The PhD students of the Graduate School (GS SimTech) have elected Sibylle Hermann, David Rosin, Ruben Bauer and Xingyao Yu as their new PhD spokespersons. The quartet succeeds Franziska Domeier, Tizian Wenzel and Lukas Brencher, who were in office for two years and had to deal mainly with the effects of the Corona pandemic.
"Cohesion is more important than ever in hard times. Even if we were not able to offer many events in presence, we were always the point of contact for questions and problems and the mouthpiece of the PhD researchers. We wish the new spokespersons a good term of office and hope that we will soon be able to see each other more in presence," Franziska Domeier sums up her term of office.
The election of the new doctoral student spokespersons took place during the SimTech status seminar, which was held in Bad Boll in mid-October.
On behalf of SimTech, we would like to congratulate Sibylle Hermann, David Rosin, Ruben Bauer and Xingyao Yu on their election and say thank you to Franziska Domeier, Tizian Wenzel and Lukas Brencher for their work the last two years!!
The tasks of the PhD spokespersons
Frank Allgöwer, Head of the Graduate School and Vice-Speaker of the Cluster of Excellence SimTech, explains: "The PhD student spokespersons are an important link between the PhD students and the management of the Graduate School. They are contact persons for both sides. For example, doctoral students can contact the spokespersons if they have any problems, and they anonymously forward these to the GS management. The GS SimTech management in turn discusses, for example, ideas for the further development of the graduate school's training concept with the PhD spokespersons, who then bring the doctoral students' perspective into the process."
The institution of the PhD spokespersons has now existed for more than 10 years and has already proven itself many times over. This is an important exchange between both sides that is very much appreciated. "I would like to thank the many PhD spokespersons over this time for their important commitment," says Frank Allgöwer, once again emphasizing the relevance of this function.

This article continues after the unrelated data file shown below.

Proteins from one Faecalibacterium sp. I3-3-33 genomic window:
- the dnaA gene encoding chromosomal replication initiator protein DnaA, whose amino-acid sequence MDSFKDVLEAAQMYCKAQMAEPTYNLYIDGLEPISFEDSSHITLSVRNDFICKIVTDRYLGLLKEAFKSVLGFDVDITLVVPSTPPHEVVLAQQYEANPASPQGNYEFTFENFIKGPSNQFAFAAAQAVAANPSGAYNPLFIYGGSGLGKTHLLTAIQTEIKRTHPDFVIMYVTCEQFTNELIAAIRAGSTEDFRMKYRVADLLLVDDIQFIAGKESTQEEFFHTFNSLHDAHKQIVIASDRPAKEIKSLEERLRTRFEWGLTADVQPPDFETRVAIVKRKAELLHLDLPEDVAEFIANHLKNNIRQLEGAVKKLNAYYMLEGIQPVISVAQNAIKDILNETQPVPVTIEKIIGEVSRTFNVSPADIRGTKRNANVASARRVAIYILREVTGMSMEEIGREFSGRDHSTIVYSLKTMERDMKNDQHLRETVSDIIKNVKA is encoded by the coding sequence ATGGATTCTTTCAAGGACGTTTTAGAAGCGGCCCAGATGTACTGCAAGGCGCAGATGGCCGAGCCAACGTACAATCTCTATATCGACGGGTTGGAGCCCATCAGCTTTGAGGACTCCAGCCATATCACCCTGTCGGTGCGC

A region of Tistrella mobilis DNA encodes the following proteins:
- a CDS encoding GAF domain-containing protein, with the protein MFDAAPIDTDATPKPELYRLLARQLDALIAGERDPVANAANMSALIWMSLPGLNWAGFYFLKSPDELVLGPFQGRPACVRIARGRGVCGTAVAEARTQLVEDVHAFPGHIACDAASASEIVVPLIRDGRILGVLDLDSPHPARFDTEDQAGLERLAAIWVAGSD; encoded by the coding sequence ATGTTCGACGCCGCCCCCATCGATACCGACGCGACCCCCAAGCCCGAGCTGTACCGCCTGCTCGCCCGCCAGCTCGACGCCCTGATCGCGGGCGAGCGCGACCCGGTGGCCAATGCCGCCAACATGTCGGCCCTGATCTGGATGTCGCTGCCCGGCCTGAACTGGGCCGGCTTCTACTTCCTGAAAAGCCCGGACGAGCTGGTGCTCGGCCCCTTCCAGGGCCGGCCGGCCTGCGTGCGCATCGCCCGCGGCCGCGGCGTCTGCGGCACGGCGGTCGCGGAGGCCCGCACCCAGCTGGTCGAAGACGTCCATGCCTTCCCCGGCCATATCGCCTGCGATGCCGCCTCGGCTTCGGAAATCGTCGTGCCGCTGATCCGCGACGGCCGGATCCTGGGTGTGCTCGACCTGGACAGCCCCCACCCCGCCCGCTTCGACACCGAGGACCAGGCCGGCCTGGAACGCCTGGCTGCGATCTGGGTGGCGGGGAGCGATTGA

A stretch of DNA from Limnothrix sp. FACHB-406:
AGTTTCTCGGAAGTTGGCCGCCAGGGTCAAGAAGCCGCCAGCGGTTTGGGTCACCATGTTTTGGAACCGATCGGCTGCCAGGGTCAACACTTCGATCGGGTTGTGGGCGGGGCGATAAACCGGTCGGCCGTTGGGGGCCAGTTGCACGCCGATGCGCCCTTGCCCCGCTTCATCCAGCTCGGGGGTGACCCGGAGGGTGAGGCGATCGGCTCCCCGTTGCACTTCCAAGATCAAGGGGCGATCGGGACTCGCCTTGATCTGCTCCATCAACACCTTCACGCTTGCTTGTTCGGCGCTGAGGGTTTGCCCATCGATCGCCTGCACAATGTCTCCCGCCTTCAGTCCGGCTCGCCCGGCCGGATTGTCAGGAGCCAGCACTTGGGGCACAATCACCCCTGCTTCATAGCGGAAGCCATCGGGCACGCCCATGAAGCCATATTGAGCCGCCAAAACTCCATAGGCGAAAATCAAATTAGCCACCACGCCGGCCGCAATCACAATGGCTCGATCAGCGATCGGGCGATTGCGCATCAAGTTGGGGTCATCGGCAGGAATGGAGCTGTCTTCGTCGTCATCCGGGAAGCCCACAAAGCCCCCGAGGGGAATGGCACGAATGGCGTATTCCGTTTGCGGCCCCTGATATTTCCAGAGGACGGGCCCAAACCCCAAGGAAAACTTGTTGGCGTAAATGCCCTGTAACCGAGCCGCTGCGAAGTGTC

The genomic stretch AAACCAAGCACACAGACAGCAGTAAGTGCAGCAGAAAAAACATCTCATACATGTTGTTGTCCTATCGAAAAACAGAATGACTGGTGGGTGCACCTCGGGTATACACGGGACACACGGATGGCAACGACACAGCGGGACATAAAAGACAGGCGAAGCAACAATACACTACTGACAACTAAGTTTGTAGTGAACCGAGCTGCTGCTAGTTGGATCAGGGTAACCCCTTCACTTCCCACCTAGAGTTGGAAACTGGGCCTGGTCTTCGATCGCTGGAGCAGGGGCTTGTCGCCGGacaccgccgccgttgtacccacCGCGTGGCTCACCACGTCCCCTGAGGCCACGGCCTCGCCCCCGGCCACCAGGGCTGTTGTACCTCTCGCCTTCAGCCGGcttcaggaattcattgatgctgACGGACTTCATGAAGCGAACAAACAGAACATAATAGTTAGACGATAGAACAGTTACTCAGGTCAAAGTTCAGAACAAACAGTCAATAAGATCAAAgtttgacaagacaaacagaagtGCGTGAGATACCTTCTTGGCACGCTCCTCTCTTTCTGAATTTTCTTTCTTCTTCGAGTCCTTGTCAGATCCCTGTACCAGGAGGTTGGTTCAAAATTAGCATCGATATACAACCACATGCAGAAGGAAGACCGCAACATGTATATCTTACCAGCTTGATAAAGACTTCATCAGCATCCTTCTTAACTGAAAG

The new PhD spokespersons
I work at the Visualization Research Center (VISUS) of the University of Stuttgart in a collaborative project with the University of Bergen, where I am supervised by Michael Sedlmair and Thomas Ertl. There, I am exploring new machine learning and VR/AR-based visualization techniques for the visual exploration of ensemble data in the context of porous media.
During a conversation with one of the previous PhD student speakers, she convinced me to run for election, and that is how I ended up in this position. I expect that being the PhD student spokesperson will be challenging but also enjoyable, especially in terms of organizing the PhD student weekend, which will definitely be fun, but also in terms of providing an interface between other PhD students and SC SimTech.
My name is Sibylle Hermann. I am doing my PhD on the topic "Development of Simulation Software Principles in the Academic Field". In addition, I am a Data and Software Steward at SimTech.
I did not only run for the position of PhD student representative for reasons of diversity. My concern is also to support PhD students in publishing software and data.
Since I don't do simulation or machine learning in a conventional sense, I think I need a chance to increase my involvement with SimTech; also as a Chinese, I hope that I can encourage more potential researchers from the diverse to join and contribute to SimTech. Actually, I also worked for the student union in my bachelor years, so I expect to help people in need and I think we will have good cooperation on my watch. The only thing I am trying to avoid is losing control of the time- and self-management during trivial tasks.
Like Xingyao, I'm part of the SimTech project PN7-1, a.k.a. PerSiVal, which I'm working on at the Institute for Modelling and Simulation of Biomechanical Systems (IMSB) in the group of Prof. Oliver Röhrle. My job in PN7-1 revolves around surrogate modelling, with the simulation data from the human arm model we are building a real-time application with.
I'm no stranger to representative work, although most of the experience I have with it, is from my school days. I've been raised to see this kind of position as important, even though it can be tedious at times. That being said, I enjoy debates, I enjoy finding common ground on issues and addressing problems. So I expect the position to be fun in that sense.